Thursday, November 14, 2013

Three Bonds Make A Post: Casino Royale (2006), Quantum of Solace (2008) & Skyfall (2012)

For all my love of Eurospy movies, I have avoided the James Bond movies these films were merrily ripping off for two decades and a half. I only have that much patience for a series of films about a smug jerk without discernible character traits fucking and killing while travelling around the world, particularly when the films clearly have no idea how deeply loathsome their hero is.

The Daniel Craig reboot movies actually seem made with people like me in mind. Suddenly, Bond actually has a character and not just an attitude. Even better, particularly Casino Royale and Quantum of Solace are out to criticize Bond's misogynist streak, explain it, and then proceed to actually do something about it. Sure, in the end (or Skyfall), Bond's emotional morals are still dubious, and he's still much too fast solving problems by killing people, but the films add enough actual character development (and even a bit of meta-plot and thematic coherence between the movies) to make clear he's at least improving; and it's always easier to sympathize with a guy who is at least trying than one whose movies comment every murder and betrayal he commits and every death that is his fault with a loud "fuck yeah!".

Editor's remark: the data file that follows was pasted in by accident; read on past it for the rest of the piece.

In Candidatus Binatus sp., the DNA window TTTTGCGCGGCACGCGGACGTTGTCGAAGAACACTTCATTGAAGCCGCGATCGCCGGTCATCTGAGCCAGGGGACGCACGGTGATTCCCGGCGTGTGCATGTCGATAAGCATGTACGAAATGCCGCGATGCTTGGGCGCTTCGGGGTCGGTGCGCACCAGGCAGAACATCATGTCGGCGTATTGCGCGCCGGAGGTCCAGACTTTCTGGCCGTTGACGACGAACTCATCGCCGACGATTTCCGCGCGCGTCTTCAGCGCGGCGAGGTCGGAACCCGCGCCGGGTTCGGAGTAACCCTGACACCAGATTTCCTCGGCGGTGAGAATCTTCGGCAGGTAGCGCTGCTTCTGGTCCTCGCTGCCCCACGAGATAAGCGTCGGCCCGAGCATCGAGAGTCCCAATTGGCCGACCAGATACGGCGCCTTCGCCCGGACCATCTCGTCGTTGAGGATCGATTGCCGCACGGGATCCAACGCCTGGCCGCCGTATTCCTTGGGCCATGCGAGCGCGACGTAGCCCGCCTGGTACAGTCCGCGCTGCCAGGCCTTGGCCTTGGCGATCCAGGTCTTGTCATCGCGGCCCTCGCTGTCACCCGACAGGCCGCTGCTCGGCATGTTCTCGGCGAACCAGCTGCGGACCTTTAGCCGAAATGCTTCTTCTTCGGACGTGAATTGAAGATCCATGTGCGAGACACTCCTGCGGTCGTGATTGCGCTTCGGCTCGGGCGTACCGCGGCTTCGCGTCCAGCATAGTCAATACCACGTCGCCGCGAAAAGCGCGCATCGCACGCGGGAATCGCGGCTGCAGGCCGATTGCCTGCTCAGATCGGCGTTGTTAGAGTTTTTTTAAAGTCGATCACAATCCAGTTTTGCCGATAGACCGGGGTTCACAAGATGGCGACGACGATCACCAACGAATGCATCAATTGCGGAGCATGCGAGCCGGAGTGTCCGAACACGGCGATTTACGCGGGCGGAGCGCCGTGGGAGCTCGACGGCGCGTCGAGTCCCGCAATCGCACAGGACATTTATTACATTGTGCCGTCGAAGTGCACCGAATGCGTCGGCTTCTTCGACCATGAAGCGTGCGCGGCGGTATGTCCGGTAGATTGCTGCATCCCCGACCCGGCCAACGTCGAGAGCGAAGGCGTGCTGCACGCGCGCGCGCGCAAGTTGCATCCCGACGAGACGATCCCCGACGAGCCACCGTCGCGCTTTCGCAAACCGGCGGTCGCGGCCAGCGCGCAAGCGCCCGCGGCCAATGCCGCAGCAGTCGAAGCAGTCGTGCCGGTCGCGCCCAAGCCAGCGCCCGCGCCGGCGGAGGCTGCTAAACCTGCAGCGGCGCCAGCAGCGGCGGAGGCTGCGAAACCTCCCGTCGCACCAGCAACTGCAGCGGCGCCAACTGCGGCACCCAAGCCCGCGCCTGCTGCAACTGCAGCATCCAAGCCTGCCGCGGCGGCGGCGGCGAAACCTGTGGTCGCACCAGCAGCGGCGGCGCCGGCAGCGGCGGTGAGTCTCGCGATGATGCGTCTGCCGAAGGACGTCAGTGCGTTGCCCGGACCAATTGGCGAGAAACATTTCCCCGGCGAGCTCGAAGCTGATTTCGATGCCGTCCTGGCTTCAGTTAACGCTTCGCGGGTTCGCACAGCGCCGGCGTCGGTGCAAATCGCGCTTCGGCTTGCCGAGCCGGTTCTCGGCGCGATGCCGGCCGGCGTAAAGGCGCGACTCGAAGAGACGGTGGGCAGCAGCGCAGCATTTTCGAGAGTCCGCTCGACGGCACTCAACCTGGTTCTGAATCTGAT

Plus, the films are really much better than they ought to be at keeping the balance between deconstructing elements of the Bond movie mythology and just enjoying being part of it. And, you know, Judi Dench, or rather, Judi Dench and the films' generally successful efforts to turn the female characters here into something different from Bond fuck dolls. In fact, every film affords at least one of its female characters as much complexity as Bond possesses, which is more than I'd ever have expected from them.

If I were a pessimist, I'd probably see the changes at the end of the third film as the starting point for a regression into less interesting times, but then these last three films should be reason enough to give the series the benefit of the doubt, particularly since the next Bond film will be again directed by Sam Mendes whose Quantum of Solace shows him surprisingly great at imbuing the scenes of spectacle with meaning where Casino Royale's Martin Campbell and Quantum of Solace's Marc Forster tended to a somewhat old-fashioned solidity or the camera shakes, respectively.

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